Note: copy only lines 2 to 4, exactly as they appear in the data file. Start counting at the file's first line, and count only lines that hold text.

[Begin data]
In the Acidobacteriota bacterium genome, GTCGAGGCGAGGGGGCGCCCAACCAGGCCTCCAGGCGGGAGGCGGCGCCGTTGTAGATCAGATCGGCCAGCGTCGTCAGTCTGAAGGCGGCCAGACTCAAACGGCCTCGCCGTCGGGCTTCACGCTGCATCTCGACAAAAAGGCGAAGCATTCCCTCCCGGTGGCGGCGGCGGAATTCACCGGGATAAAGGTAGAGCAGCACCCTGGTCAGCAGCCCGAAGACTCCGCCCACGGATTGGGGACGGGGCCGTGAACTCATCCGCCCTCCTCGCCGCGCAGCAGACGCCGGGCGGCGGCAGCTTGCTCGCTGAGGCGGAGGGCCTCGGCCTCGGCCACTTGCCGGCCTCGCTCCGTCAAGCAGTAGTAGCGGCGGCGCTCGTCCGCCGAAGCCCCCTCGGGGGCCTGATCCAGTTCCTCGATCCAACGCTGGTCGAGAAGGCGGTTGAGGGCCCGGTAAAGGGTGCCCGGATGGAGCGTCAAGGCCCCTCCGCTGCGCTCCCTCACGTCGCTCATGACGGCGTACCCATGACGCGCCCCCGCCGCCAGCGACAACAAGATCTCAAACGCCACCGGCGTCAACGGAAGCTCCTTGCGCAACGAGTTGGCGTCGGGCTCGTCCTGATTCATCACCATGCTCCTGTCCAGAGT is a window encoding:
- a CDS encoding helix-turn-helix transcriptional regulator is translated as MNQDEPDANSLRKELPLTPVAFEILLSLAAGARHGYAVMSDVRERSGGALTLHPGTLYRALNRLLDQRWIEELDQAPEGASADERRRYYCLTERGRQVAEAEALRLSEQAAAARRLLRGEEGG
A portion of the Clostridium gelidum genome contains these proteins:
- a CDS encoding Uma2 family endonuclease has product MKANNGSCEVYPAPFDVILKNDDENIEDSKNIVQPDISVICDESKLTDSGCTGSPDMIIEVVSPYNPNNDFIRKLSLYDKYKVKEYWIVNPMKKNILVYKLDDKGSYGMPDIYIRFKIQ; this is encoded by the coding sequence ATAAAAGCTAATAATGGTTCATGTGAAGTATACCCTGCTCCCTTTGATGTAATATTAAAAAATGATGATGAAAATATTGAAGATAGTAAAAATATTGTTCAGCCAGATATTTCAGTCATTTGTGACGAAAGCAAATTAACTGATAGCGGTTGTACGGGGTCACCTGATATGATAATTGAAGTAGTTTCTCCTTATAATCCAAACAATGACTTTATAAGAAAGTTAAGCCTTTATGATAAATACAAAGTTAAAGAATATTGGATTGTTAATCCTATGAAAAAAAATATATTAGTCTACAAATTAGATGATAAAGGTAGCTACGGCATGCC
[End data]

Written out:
- a CDS encoding helix-turn-helix transcriptional regulator is translated as MNQDEPDANSLRKELPLTPVAFEILLSLAAGARHGYAVMSDVRERSGGALTLHPGTLYRALNRLLDQRWIEELDQAPEGASADERRRYYCLTERGRQVAEAEALRLSEQAAAARRLLRGEEGG
A portion of the Clostridium gelidum genome contains these proteins:
- a CDS encoding Uma2 family endonuclease has product MKANNGSCEVYPAPFDVILKNDDENIEDSKNIVQPDISVICDESKLTDSGCTGSPDMIIEVVSPYNPNNDFIRKLSLYDKYKVKEYWIVNPMKKNILVYKLDDKGSYGMPDIYIRFKIQ; this is encoded by the coding sequence ATAAAAGCTAATAATGGTTCATGTGAAGTATACCCTGCTCCCTTTGATGTAATATTAAAAAATGATGATGAAAATATTGAAGATAGTAAAAATATTGTTCAGCCAGATATTTCAGTCATTTGTGACGAAAGCAAATTAACTGATAGCGGTTGTACGGGGTCACCTGATATGATAATTGAAGTAGTTTCTCCTTATAATCCAAACAATGACTTTATAAGAAAGTTAAGCCTTTATGATAAATACAAAGTTAAAGAATATTGGATTGTTAATCCTATGAAAAAAAATATATTAGTCTACAAATTAGATGATAAAGGTAGCTACGGCATGCC